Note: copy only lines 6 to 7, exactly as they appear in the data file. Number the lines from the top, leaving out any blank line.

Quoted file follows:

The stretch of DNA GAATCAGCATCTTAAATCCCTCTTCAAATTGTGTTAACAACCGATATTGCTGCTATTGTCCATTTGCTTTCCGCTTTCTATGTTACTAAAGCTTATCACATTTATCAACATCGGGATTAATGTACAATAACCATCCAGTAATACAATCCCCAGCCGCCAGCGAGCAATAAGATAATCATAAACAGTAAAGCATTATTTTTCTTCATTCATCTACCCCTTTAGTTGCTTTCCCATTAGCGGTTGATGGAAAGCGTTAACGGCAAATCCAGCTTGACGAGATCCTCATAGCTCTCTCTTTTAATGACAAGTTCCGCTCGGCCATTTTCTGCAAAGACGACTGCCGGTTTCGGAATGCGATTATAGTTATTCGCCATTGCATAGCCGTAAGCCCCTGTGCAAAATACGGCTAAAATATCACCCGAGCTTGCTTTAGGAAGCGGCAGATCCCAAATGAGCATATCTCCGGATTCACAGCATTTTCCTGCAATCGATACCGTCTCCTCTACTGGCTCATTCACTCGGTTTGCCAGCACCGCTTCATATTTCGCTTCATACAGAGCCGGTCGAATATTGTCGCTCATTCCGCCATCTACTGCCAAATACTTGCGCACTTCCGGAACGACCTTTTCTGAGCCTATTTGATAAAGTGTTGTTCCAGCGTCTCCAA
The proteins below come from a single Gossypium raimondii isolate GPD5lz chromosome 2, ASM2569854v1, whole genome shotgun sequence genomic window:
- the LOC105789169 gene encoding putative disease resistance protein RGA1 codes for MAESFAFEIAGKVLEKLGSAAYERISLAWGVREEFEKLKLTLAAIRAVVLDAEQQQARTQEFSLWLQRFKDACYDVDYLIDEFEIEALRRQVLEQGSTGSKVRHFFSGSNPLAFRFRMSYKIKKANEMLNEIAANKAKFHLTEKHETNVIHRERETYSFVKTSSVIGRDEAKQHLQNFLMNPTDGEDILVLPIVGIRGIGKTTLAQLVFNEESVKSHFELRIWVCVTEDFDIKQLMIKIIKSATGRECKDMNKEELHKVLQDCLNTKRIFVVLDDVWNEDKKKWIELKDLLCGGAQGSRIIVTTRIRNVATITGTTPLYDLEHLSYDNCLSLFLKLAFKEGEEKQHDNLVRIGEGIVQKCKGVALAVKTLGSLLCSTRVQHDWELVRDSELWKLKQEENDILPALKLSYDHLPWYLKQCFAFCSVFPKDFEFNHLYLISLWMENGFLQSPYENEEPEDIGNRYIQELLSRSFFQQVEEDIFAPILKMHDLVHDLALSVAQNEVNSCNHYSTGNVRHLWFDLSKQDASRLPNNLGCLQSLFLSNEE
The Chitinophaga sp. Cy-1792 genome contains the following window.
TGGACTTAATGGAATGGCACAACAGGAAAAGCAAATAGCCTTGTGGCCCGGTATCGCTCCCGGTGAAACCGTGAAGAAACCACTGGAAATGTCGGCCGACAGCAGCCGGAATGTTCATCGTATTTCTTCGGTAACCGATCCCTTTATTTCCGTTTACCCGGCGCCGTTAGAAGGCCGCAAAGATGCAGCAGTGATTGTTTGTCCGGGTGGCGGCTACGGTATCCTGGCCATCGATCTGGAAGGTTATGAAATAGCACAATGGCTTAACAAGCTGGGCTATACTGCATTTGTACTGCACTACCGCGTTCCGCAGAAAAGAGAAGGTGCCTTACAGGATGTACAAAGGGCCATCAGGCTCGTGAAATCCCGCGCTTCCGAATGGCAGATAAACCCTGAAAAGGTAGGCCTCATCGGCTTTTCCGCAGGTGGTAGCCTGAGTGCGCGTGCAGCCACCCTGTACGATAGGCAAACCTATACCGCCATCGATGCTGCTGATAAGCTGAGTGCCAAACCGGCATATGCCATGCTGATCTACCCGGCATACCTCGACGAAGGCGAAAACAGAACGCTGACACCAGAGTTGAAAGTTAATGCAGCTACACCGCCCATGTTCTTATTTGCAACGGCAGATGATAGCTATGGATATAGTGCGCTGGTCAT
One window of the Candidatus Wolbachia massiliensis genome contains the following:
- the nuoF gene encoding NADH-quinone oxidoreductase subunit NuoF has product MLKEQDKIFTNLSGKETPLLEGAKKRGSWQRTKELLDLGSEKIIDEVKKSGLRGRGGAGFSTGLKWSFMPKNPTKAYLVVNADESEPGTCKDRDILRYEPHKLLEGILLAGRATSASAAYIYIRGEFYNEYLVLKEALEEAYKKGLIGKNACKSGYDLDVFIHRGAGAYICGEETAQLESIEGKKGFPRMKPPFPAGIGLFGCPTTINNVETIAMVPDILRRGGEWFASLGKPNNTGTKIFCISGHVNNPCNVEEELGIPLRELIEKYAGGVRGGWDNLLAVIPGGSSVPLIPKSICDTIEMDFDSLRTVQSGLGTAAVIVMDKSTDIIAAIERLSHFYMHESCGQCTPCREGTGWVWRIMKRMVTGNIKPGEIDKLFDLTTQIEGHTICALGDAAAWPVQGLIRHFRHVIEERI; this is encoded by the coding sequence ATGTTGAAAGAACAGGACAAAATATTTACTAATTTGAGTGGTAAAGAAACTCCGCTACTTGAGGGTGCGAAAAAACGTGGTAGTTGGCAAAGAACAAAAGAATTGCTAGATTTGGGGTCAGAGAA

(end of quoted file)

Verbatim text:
One window of the Candidatus Wolbachia massiliensis genome contains the following:
- the nuoF gene encoding NADH-quinone oxidoreductase subunit NuoF has product MLKEQDKIFTNLSGKETPLLEGAKKRGSWQRTKELLDLGSEKIIDEVKKSGLRGRGGAGFSTGLKWSFMPKNPTKAYLVVNADESEPGTCKDRDILRYEPHKLLEGILLAGRATSASAAYIYIRGEFYNEYLVLKEALEEAYKKGLIGKNACKSGYDLDVFIHRGAGAYICGEETAQLESIEGKKGFPRMKPPFPAGIGLFGCPTTINNVETIAMVPDILRRGGEWFASLGKPNNTGTKIFCISGHVNNPCNVEEELGIPLRELIEKYAGGVRGGWDNLLAVIPGGSSVPLIPKSICDTIEMDFDSLRTVQSGLGTAAVIVMDKSTDIIAAIERLSHFYMHESCGQCTPCREGTGWVWRIMKRMVTGNIKPGEIDKLFDLTTQIEGHTICALGDAAAWPVQGLIRHFRHVIEERI; this is encoded by the coding sequence ATGTTGAAAGAACAGGACAAAATATTTACTAATTTGAGTGGTAAAGAAACTCCGCTACTTGAGGGTGCGAAAAAACGTGGTAGTTGGCAAAGAACAAAAGAATTGCTAGATTTGGGGTCAGAGAA